I never had a special fondness for turtles, but since that trip, I’ve added turtles from India, Spain, Mexico and Italy to my collection. Each are a distinctive and special remembrance from our trip.
Find out more about the Catherine’s turtle search in Venice.
By the Alternative Travelers
Earrings (or your jewellery of choice) make great souvenirs as pieces are generally small, easy to pack, and are something that you’ll use for years to come, rather than collecting dust on a bookshelf.
I’ve been collecting earrings from my travels for years, and every time I wear each pair, I’m reminded of the trip on which I got them.
They’re great conversation starters and often lead to long conversations about travel.
I always buy from local artists and artisans in order to support the community and local economy, a key part of responsible travel. In purchasing directly from locals, I’m able to learn more about them, the local way of life, and learn more about the piece I’m buying and its meaning.
Read more about sustainable travel on Alternative Travelers.
By Ben from Horizon Unknown
Travelling is my favourite thing to do, and so I’m always after unique was of remembering my experiences while on the road – especially if its cheap/free.
While in Japan in 2017, my travel group of 3 began to notice that many shops, train stations and attractions provided free stamps – many were aimed at children I think, but stamp hunting became a regular activity throughout Japan.
After buying book after book from the local dollar stores, collecting as many ink stamps quickly became an activity on its own. Every Japanese train station had a stamp, but we’re so hard to find in the underground maze of the subway system. I even collected stamps at an overnight stay in a Buddhist temple!
During 3 months of travel throughout Japan, I gathered well over 100 unique stamps. But the best part of all, especially for a backpacker on a budget, was that I didn’t pay for a single stamp and is a great memory of a beautiful travel destination.
By Brianne from A Traveling life
My magnet collection got started when I took my first solo trip soon after graduating from college.
I still remember buying the Georgia peach during my weekend in Atlanta, Georgia – I was so excited to be visiting a new (U.S) state.
Since then, I’ve bought a magnet every time I’ve visited a new state or country. Magnets are cheap and take up little space, so they’ve been the perfect souvenir for me to pick up, especially during longer trips.
I’ve now been to nearly 40 states and more than 50 countries, so my collection is a big one. These days I only have a fraction of my collection on display in my home in Boston, but I love seeing the daily reminder of all my adventures.
By Corinne of Reflections Enroute
As I travel, I enjoy taking cooking lessons.
I love spending a few hours in the kitchen talking to instructor, learning about the food and the culture of the country. I’ve taken cooking lessons all over the world.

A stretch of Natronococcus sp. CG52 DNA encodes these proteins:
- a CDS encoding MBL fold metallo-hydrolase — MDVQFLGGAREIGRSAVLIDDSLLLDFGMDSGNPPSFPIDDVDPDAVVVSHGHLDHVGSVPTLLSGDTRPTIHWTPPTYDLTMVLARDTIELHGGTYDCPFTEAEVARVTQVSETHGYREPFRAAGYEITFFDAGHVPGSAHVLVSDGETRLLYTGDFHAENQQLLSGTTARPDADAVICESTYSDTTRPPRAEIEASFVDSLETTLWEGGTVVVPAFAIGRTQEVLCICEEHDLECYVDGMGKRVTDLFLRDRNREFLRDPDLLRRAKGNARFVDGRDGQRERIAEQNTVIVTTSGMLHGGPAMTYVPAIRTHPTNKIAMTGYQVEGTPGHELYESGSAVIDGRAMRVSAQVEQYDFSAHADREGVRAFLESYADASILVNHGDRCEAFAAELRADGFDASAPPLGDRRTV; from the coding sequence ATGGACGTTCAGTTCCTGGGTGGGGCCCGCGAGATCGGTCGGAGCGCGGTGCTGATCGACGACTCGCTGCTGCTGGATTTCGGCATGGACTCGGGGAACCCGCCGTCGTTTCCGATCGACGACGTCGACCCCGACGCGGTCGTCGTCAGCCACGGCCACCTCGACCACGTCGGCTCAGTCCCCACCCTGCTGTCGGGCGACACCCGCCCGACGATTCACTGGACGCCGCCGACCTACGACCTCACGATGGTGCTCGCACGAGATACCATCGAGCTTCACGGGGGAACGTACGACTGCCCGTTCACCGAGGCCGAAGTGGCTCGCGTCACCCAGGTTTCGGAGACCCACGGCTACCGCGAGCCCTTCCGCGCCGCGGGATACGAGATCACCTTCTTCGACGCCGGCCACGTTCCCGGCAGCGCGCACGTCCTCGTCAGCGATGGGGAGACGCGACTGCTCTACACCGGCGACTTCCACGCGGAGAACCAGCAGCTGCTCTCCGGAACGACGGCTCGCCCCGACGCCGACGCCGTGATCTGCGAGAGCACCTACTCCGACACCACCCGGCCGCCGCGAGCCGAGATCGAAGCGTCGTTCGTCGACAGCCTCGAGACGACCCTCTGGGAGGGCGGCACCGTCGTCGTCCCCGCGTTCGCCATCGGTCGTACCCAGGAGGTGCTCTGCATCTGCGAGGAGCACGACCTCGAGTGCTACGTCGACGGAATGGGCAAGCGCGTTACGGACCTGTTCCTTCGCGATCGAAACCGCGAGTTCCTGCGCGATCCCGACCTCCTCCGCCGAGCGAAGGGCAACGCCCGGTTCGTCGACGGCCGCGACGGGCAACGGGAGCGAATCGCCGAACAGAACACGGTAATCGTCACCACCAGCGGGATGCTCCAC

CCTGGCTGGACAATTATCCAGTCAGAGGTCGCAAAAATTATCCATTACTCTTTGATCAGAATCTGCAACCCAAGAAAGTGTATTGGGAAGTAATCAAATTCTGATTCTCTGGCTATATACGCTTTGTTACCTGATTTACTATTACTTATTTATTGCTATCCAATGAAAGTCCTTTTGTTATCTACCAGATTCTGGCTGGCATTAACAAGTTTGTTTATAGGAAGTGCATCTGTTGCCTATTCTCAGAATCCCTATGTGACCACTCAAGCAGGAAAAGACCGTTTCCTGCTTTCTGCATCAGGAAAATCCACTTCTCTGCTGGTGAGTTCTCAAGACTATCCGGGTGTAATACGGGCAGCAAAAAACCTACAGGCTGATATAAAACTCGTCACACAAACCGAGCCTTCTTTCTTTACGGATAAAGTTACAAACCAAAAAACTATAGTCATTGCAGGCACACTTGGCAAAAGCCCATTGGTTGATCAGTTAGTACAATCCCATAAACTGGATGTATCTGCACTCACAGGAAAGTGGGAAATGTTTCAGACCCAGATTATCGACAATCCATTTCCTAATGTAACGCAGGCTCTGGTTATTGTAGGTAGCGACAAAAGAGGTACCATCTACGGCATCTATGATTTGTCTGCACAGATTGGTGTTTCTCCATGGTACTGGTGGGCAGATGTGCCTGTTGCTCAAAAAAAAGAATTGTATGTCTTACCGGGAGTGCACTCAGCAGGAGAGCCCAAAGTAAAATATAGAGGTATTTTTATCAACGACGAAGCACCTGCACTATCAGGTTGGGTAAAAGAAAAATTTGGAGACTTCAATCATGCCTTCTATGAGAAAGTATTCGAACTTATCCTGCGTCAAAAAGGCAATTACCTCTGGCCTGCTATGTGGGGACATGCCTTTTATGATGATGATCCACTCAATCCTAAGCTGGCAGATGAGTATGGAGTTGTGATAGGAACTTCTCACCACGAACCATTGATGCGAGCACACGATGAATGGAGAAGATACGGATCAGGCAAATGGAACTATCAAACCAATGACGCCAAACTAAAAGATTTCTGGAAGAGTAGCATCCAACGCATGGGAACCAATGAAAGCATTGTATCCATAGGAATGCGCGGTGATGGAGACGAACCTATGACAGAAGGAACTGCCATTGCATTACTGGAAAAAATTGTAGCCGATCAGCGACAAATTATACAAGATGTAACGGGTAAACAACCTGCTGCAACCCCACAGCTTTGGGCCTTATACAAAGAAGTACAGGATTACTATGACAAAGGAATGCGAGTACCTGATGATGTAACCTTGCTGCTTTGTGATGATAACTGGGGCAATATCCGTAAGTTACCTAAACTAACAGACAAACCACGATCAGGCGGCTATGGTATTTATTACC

Because of this, I’ve started collecting wooden spoons. Unlike souvenir spoons bought in a gift shop, a wooden spoon is usually for someone to use, not for decoration. I have over 20 wooden spoons from all over the world.
My favourite wooden spoon, pictured, is a huge spoon used to stir and drain dumplings. In the Republic of Georgia, I took a Khinkali lesson. Khinkali is the unique and delicious dumplings made there. They look like little money purses, and there is even a special way to hold and eat them.
During the lesson, we used a huge wooden ladle to monitor the cooking of the dumplings, and after doing so I was bent on bringing one home. It took the entire rest of the trip to find and purchase the Khinkali spoon. I love it!
By Kylie from Our Overseas Adventures
We love to collect Christmas tree decorations from around the world when we travel.
So far in our collection we have a Vietnamese snowman, a South African Santa, a glass angel from Malta, an old school Father Christmas from the famous Käthe Wohlfahrt store in Oberammagau in Germany, a festive Mickey Mouse from EuroDisney, an elf from SantaPark in Rovaniemi in Finland, another angel from France, a Murano glass miniature Christmas tree from Venice and Victorian style Christmas stockings from the UK.
Sometimes we’ll buy small trinkets that aren’t strictly Christmas related but look great on the tree. We have a red and green Rajasthani puppet from India, paua shell flowers from New Zealand and Chinese lanterns from Shanghai.
We definitely have one of the most diverse Christmas trees out there and we love reminiscing about our travels every year!
By Sherrie from Travel By A Sherrie Affair
I really don’t remember when, where or why I started my collection of rocks. I like to think I began with an unconscious decision to try and bring a piece of earth home from all different locations around the world.
I did have a little mental struggle on how to store them. Should I mark them with each location that they came from, or should I just combine them all? I have a little bit of OCD in organisation, so this honestly was a quandary to just put them all in pretty glass display cases. As I added more it did not bother me as much.
Now I have a few display cases with all different rocks, different colours, shapes and sizes.
Some are from beaches, others are from pathways in gardens and still others are from outside castle walls.
I now have rocks and stones from several locations in the following countries; Italy, France, Belgium, Greece, Iceland, Canada, United States, Switzerland, England, Ireland, Scotland, Monaco, Spain, Ireland, Andorra and Vatican City.
I have a lot more to go and look forward to adding to my own pathway around Earth.
By Ben from The Sabbatical Guide
Our favourite thing to collect when travelling is wooden, beaded and ceramic animals.
This obsession started as a kid, spending time in Africa with my dad. Wooden animals are at every craft stall in Africa, so most tourists seems to pick up a wooden hippo, rhino or 3ft tall giraffe!
But when you start to look for them, they are found all over the world. We’ve got a shark from the Seychelles, a bear from Croatia, a reindeer from Germany and an elephant from Cambodia. We’ve even got a small stone ladybird from Scotland!